Sungwoo Choi's life began with a job, as a mechanical engineer, and an industry, car manufacturing, in a country, Korea, and a city, Seoul. And one day, while on a trip in Paris and a visit at the Centre Pompidou, he came across a painting: the Black Square by the painter Kazimir Malevitch. A dazzling work which, when it was created in 1915, opened the door to a new language and a new creative world based on forms, that of abstraction and minimalism.

And that was the day Sungwoo decided to "embrace art", initially alongside his work: he took up drawing and woodworking again, and devoted his free time to this demanding apprenticeship at weekends and during the week, working several hours a day, mainly in the morning before going to work. For 5 years he continued at this pace, half engineer, half craftsman, before becoming a full-time 'craftsman-artist' 4-5 years ago.

And in turn he invents a language that blends the Cartesian rigour of form and 3D conceptualisation with the poetry of imagination and the organic nature of things, things that you find when you go for a walk in the mountains and that become miniature works of art when the tools and hands come into play.


Because the material with which Sungwoo Choi works is wood: the kind he buys or the kind he finds on the ground, walking in the mountains around his home, in that other Seoul, far from the urban frenzy, because in this city the mountains are never far away.

He uses only Korean woods: birch, persimonn, hackberry, with which he creates small objects, contemplative or utilitarian, notably his fabulous series of leaves which is presented today.

This series of ginkgo leaves is particularly striking, evoking the yellow carpet that these spectacularly shaped leaves, a perfection of nature, form as they fall in autumn all over Korea.

In his impeccable studio, rigour and imagination coexist: a joyful mix of woodworking tools, including machines that look as if they came straight from his old trade, a few sculpting utensils, and inspirational moodboards, assemblages of elements found in the forest: dried leaves, small branches, inspiring organic shapes.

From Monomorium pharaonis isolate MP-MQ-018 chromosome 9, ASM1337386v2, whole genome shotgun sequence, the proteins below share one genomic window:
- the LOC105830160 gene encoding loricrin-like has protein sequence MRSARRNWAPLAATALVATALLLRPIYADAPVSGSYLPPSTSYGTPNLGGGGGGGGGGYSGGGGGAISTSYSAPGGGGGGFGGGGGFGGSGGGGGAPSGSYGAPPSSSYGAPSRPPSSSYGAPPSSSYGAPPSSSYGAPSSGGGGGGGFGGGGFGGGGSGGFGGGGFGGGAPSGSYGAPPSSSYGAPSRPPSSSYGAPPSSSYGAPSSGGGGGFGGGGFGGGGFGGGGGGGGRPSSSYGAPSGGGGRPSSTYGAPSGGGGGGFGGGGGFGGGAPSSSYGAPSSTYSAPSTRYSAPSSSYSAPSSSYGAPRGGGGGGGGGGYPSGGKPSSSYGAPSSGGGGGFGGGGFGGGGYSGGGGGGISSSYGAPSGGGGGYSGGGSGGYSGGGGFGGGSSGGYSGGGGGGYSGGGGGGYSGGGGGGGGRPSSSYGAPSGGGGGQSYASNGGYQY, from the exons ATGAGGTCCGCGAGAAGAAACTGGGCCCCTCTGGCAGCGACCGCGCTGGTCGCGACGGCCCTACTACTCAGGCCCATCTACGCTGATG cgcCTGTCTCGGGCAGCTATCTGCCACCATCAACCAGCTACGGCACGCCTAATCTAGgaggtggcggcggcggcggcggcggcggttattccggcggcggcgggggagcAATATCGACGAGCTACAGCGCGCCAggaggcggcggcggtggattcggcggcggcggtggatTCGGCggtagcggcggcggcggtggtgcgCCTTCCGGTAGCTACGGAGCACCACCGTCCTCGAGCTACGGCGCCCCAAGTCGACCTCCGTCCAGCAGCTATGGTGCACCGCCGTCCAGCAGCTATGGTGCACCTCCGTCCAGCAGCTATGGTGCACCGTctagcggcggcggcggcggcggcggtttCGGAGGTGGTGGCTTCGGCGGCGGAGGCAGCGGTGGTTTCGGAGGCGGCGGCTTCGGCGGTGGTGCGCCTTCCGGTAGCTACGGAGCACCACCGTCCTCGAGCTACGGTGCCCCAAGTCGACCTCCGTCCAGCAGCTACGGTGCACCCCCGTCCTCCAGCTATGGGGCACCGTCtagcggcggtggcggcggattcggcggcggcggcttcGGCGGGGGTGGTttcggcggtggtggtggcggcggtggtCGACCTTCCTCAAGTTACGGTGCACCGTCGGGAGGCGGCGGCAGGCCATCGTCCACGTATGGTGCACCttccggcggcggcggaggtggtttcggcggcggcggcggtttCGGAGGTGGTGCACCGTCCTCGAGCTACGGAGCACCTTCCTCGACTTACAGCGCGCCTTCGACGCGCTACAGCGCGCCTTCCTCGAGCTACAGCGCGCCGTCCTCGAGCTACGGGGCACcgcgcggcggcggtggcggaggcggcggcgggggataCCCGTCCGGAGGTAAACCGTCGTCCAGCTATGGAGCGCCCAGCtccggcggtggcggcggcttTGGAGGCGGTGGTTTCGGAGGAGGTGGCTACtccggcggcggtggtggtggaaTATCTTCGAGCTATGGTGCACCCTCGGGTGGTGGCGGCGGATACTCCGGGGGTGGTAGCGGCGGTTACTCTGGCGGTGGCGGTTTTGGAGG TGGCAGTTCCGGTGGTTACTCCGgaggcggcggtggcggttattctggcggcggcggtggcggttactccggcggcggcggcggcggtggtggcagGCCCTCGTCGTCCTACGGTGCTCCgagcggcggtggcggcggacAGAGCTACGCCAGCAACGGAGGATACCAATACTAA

For his series of leaf spoons, the artisanal work involved is incredibly long and intense: he first conceptualises the shape in 3D (a legacy of his former profession as an engineer) before using precise, delicate gestures to carve blocks of wood, which are transformed into ginkgo, oak, apricot and chestnut leaves... Water, walnut oil and fire then enable them to be adapted for food use. They come in a range of sizes, from incredibly fine micro-spatulas to serving utensils, but they always exude infinite poetry and perfect harmony and balance.

In today's fast-paced world, these little works of art fill us with wonder, touching something deep within us, a graceful object that doesn't even have to have a use if you want it to, just infinite contemplation that does the soul good. Because yes, objects can do good!

Sungwoo Choi's series of leaves, particularly ginkgo, is available in very limited quantities on the eshop to be found here.

Photographs Sungwoo and atelier ©️ Shin Namu - Photographs products and ginkgo leaf ©️ Atelier Ikiwa

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